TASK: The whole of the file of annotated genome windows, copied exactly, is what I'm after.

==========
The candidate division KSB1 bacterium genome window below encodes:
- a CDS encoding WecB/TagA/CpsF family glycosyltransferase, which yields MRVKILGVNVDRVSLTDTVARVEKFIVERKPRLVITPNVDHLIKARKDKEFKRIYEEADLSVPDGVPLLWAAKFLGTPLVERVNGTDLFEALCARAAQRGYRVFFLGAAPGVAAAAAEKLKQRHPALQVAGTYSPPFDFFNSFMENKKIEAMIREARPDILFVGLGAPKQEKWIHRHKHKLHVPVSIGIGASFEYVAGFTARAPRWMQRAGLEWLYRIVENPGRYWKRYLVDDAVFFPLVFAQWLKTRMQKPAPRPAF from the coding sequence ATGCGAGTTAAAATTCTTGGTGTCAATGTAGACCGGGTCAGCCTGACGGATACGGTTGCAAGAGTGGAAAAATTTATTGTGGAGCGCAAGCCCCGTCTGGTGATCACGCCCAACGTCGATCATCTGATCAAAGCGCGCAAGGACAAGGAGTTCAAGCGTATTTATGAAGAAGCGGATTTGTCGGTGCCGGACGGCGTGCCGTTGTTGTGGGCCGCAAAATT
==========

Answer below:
The candidate division KSB1 bacterium genome window below encodes:
- a CDS encoding WecB/TagA/CpsF family glycosyltransferase, which yields MRVKILGVNVDRVSLTDTVARVEKFIVERKPRLVITPNVDHLIKARKDKEFKRIYEEADLSVPDGVPLLWAAKFLGTPLVERVNGTDLFEALCARAAQRGYRVFFLGAAPGVAAAAAEKLKQRHPALQVAGTYSPPFDFFNSFMENKKIEAMIREARPDILFVGLGAPKQEKWIHRHKHKLHVPVSIGIGASFEYVAGFTARAPRWMQRAGLEWLYRIVENPGRYWKRYLVDDAVFFPLVFAQWLKTRMQKPAPRPAF from the coding sequence ATGCGAGTTAAAATTCTTGGTGTCAATGTAGACCGGGTCAGCCTGACGGATACGGTTGCAAGAGTGGAAAAATTTATTGTGGAGCGCAAGCCCCGTCTGGTGATCACGCCCAACGTCGATCATCTGATCAAAGCGCGCAAGGACAAGGAGTTCAAGCGTATTTATGAAGAAGCGGATTTGTCGGTGCCGGACGGCGTGCCGTTGTTGTGGGCCGCAAAATT